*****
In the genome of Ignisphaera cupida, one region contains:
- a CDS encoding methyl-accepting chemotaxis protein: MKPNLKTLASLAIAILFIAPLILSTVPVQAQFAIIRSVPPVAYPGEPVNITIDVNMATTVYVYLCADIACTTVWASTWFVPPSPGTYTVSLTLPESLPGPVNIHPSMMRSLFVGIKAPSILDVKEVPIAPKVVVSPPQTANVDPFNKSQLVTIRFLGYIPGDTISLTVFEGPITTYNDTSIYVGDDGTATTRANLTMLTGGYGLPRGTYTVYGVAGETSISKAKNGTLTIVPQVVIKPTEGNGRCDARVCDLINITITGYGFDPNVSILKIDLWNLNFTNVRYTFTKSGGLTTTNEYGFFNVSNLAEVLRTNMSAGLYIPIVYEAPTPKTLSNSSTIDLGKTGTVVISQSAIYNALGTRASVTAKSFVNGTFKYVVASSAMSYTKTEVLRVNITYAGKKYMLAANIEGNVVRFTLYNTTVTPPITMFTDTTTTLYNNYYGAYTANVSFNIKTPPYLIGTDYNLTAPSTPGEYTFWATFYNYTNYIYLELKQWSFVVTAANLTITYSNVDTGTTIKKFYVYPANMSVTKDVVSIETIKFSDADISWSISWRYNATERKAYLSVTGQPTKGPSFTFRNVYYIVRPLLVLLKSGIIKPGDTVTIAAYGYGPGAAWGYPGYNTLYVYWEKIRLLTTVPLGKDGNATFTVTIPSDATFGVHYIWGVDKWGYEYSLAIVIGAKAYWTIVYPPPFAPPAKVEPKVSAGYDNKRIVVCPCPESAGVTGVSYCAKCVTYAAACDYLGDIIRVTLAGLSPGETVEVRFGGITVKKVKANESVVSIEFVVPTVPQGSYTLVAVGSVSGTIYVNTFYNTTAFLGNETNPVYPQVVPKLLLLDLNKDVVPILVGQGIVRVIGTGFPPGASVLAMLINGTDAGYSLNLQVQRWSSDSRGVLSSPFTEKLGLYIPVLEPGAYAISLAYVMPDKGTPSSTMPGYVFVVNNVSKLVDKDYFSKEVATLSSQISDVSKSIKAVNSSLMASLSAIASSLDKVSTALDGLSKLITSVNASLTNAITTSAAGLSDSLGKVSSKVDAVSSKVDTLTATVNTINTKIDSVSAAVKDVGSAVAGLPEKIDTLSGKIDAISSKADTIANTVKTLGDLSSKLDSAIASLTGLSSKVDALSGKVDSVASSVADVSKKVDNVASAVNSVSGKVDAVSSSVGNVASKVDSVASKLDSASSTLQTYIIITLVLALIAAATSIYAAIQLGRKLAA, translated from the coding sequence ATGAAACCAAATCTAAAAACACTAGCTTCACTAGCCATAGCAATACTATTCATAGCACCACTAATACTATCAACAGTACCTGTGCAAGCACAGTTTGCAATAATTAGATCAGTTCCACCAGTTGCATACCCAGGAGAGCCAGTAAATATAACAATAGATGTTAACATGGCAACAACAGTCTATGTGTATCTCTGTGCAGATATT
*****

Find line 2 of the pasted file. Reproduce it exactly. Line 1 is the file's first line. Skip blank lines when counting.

- a CDS encoding methyl-accepting chemotaxis protein: MKPNLKTLASLAIAILFIAPLILSTVPVQAQFAIIRSVPPVAYPGEPVNITIDVNMATTVYVYLCADIACTTVWASTWFVPPSPGTYTVSLTLPESLPGPVNIHPSMMRSLFVGIKAPSILDVKEVPIAPKVVVSPPQTANVDPFNKSQLVTIRFLGYIPGDTISLTVFEGPITTYNDTSIYVGDDGTATTRANLTMLTGGYGLPRGTYTVYGVAGETSISKAKNGTLTIVPQVVIKPTEGNGRCDARVCDLINITITGYGFDPNVSILKIDLWNLNFTNVRYTFTKSGGLTTTNEYGFFNVSNLAEVLRTNMSAGLYIPIVYEAPTPKTLSNSSTIDLGKTGTVVISQSAIYNALGTRASVTAKSFVNGTFKYVVASSAMSYTKTEVLRVNITYAGKKYMLAANIEGNVVRFTLYNTTVTPPITMFTDTTTTLYNNYYGAYTANVSFNIKTPPYLIGTDYNLTAPSTPGEYTFWATFYNYTNYIYLELKQWSFVVTAANLTITYSNVDTGTTIKKFYVYPANMSVTKDVVSIETIKFSDADISWSISWRYNATERKAYLSVTGQPTKGPSFTFRNVYYIVRPLLVLLKSGIIKPGDTVTIAAYGYGPGAAWGYPGYNTLYVYWEKIRLLTTVPLGKDGNATFTVTIPSDATFGVHYIWGVDKWGYEYSLAIVIGAKAYWTIVYPPPFAPPAKVEPKVSAGYDNKRIVVCPCPESAGVTGVSYCAKCVTYAAACDYLGDIIRVTLAGLSPGETVEVRFGGITVKKVKANESVVSIEFVVPTVPQGSYTLVAVGSVSGTIYVNTFYNTTAFLGNETNPVYPQVVPKLLLLDLNKDVVPILVGQGIVRVIGTGFPPGASVLAMLINGTDAGYSLNLQVQRWSSDSRGVLSSPFTEKLGLYIPVLEPGAYAISLAYVMPDKGTPSSTMPGYVFVVNNVSKLVDKDYFSKEVATLSSQISDVSKSIKAVNSSLMASLSAIASSLDKVSTALDGLSKLITSVNASLTNAITTSAAGLSDSLGKVSSKVDAVSSKVDTLTATVNTINTKIDSVSAAVKDVGSAVAGLPEKIDTLSGKIDAISSKADTIANTVKTLGDLSSKLDSAIASLTGLSSKVDALSGKVDSVASSVADVSKKVDNVASAVNSVSGKVDAVSSSVGNVASKVDSVASKLDSASSTLQTYIIITLVLALIAAATSIYAAIQLGRKLAA, translated from the coding sequence ATGAAACCAAATCTAAAAACACTAGCTTCACTAGCCATAGCAATACTATTCATAGCACCACTAATACTATCAACAGTACCTGTGCAAGCACAGTTTGCAATAATTAGATCAGTTCCACCAGTTGCATACCCAGGAGAGCCAGTAAATATAACAATAGATGTTAACATGGCAACAACAGTCTATGTGTATCTCTGTGCAGATATT